NC Republicans: Rainbow Flags Just Like Nazi Flags

The city council in Asheville, North Carolina voted unanimously to hang a rainbow flag on city hall for National Coming Out Day on Saturday and two local Republican leaders want you to know that this is just like flying a Nazi flag on city hall. Because that’s a totally reasonable thing to say.

The donated flag was flown from City Hall Thursday as same-sex couples and advocates in North Carolina waited for a court ruling on gay marriage.

Former City Councilman Carl Mumpower and Chad Nesbitt, a former chairman of the Buncombe County GOP, said council violated state open meetings law by not holding vote during an official meeting in public.

“There is a reason that North Carolina instructs local elected bodies to handle their affairs in an open and deliberative way,” Nesbitt and Mumpower said in a statement. “Otherwise, they would be free, such as in this case, to indulge their personal feelings and conduct business behind closed doors and over private phone lines.”

Municipalities in California have raised pride flags at City Hall and those actions were controversial as well.

Nesbitt and Mumpower in their statement included a depiction of a Nazi flag flying from City Hall.

“I am equating their methods with the Nazi movement,” Mumpower said. “They are indifferent to the rule of law and indifferent to the vote of the people. And that’s Adolph Hitler all over again in a different disguise.”

It’s true. I think we all remember that before Hitler killed millions of Jews and hundreds of thousands of gay people, he first flew a rainbow flag from the Reichstag without allowing enough time for public comment. Historians point to that flag as the pivotal moment in the development of the Third Reich.

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What Are Your Thoughts?leave a comment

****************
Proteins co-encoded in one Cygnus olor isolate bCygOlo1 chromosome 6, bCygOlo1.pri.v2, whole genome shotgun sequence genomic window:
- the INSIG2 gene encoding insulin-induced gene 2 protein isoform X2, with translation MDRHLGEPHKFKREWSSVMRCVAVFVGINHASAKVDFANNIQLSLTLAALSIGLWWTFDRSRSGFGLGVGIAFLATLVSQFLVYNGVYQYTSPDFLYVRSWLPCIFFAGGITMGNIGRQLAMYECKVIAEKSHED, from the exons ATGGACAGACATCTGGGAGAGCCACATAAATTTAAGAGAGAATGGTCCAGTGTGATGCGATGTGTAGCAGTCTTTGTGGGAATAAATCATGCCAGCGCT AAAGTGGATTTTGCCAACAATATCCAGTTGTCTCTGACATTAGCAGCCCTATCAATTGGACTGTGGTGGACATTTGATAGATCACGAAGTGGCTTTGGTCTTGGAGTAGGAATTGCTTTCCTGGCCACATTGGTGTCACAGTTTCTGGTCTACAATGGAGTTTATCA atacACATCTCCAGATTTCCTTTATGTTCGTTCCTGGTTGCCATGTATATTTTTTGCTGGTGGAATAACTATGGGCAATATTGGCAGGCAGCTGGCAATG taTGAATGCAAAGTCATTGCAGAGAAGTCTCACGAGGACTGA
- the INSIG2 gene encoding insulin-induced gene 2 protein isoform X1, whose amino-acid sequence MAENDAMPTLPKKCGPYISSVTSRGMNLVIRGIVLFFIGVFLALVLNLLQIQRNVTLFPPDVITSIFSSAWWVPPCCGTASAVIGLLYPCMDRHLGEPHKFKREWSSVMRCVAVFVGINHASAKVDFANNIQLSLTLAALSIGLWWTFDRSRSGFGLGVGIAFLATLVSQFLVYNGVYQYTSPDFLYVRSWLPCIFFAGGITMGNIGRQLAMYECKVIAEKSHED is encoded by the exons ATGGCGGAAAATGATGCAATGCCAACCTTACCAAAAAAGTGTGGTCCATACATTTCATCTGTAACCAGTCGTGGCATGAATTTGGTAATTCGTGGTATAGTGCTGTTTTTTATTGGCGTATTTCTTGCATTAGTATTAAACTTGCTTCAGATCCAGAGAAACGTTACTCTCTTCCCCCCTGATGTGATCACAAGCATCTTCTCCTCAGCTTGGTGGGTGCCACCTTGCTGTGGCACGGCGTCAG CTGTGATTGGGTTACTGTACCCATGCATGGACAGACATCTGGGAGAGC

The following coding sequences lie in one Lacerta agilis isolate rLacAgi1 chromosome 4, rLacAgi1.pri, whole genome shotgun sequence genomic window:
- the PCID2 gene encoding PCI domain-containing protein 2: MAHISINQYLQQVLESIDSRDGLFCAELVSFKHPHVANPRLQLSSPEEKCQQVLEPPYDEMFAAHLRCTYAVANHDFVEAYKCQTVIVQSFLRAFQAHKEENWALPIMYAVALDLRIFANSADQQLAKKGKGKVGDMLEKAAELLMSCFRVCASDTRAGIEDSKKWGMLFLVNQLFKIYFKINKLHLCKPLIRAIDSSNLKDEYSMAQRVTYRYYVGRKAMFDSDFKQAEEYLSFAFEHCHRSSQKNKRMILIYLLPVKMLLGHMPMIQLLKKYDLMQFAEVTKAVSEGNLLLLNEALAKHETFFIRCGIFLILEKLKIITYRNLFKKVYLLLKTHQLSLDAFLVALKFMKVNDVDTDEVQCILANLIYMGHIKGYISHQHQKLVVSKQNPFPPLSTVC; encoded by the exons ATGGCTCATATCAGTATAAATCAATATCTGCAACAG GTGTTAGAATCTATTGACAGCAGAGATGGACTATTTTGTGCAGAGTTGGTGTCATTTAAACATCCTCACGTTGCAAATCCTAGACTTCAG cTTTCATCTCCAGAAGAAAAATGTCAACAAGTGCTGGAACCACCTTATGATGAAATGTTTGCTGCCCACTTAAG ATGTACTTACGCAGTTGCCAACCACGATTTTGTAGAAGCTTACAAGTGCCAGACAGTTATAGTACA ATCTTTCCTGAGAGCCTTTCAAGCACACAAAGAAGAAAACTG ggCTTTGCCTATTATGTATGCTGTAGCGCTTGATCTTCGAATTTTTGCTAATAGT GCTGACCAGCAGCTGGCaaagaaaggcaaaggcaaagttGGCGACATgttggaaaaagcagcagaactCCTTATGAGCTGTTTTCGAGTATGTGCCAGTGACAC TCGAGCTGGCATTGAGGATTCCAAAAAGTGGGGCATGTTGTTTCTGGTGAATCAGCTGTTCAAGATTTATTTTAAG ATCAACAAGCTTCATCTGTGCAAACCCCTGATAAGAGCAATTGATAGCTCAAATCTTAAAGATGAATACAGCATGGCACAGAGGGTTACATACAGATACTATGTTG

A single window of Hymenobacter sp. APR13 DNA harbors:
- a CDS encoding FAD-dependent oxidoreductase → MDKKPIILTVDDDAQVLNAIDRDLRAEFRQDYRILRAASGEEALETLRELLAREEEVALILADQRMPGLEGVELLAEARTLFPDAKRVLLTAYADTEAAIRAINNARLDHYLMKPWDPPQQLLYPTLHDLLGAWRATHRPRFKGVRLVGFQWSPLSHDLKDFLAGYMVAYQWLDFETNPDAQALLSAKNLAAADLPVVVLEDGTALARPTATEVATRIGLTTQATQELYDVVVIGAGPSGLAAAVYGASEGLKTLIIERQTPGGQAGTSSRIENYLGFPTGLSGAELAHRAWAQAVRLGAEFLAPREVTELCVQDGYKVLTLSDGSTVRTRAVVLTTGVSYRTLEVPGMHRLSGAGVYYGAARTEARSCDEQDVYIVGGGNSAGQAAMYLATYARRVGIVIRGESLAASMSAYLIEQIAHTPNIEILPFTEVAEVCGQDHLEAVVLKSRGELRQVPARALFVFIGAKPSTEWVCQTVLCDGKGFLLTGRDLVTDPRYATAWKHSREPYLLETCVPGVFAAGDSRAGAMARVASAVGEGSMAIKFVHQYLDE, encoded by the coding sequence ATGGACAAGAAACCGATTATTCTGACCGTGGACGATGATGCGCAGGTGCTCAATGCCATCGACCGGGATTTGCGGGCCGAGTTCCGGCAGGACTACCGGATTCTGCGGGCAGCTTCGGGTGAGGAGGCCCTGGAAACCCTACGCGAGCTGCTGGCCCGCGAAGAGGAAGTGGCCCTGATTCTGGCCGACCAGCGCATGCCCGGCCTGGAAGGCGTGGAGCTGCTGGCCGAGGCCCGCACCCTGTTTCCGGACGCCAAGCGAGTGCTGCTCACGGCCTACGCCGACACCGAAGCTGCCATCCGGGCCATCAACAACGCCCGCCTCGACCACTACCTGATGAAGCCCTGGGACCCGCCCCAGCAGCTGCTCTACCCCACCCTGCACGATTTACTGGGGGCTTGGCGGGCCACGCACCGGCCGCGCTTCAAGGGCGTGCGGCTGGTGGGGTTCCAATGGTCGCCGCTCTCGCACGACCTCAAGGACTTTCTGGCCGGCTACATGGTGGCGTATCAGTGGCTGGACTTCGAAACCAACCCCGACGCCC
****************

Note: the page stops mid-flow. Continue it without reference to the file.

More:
• chilidog99

    Off topic rant:

    I really hate trying to browse this site on an iPhone.

  • D. C. Sessions

    I so wish someone would ask how they feel about a Confederate flag in the same place.

  • Loqi

    @DC

    The Confederate flag is okay because it’s just ceremonial deism.

    Wait, wrong bullshit argument.

  • matty1

    In my utopia flags will be meaningless decorations rather than something important.

  • John Pieret

    indifferent to the vote of the people

    There may have been a technical violation of N.C.’s open meetings law (I haven’t bothered to look it up), but that is not the same as being indifferent to the vote of the people. The public doesn’t get to vote at open city council meeting, just the right to to comment. Given that the vote was unanimous (and what it says about the politics of the city electorate) comments by bigots weren’t likely to change anything.

    Far more troubling is that a former city councilman and former chairman of the county GOP don’t know the basics of the city’s government.

  • Uncle Ebeneezer

    And we all know how tolerant those Nazis were of homosexuals.

  • Onamission5

    Why, it’s almost like Mumpower can’t tell the difference between a symbol of oppression and a symbol of equality, and is prone to confabulation. That’s really weird coming from someone with his nose so far up the Tea Party’s butt that he can see out their collective eyeballs. /sarcasm

  • colnago80

    Re Uncle Ebeneezer @ #5

    They were tolerant until the Night of the Long Knives in 1934.

  • Kevin Kehres

    No, Carl, we’re not indifferent to the vote of the people.

    We’re dismissive of it. Just as we would be if the people somehow voted to deny right-wing hacks like you the basic liberties outlined in the Constitution.

  • Crimson Clupeidae

    I’ve played enough video games to know just how important flags are! You put your flag on a planet, and it is yours!!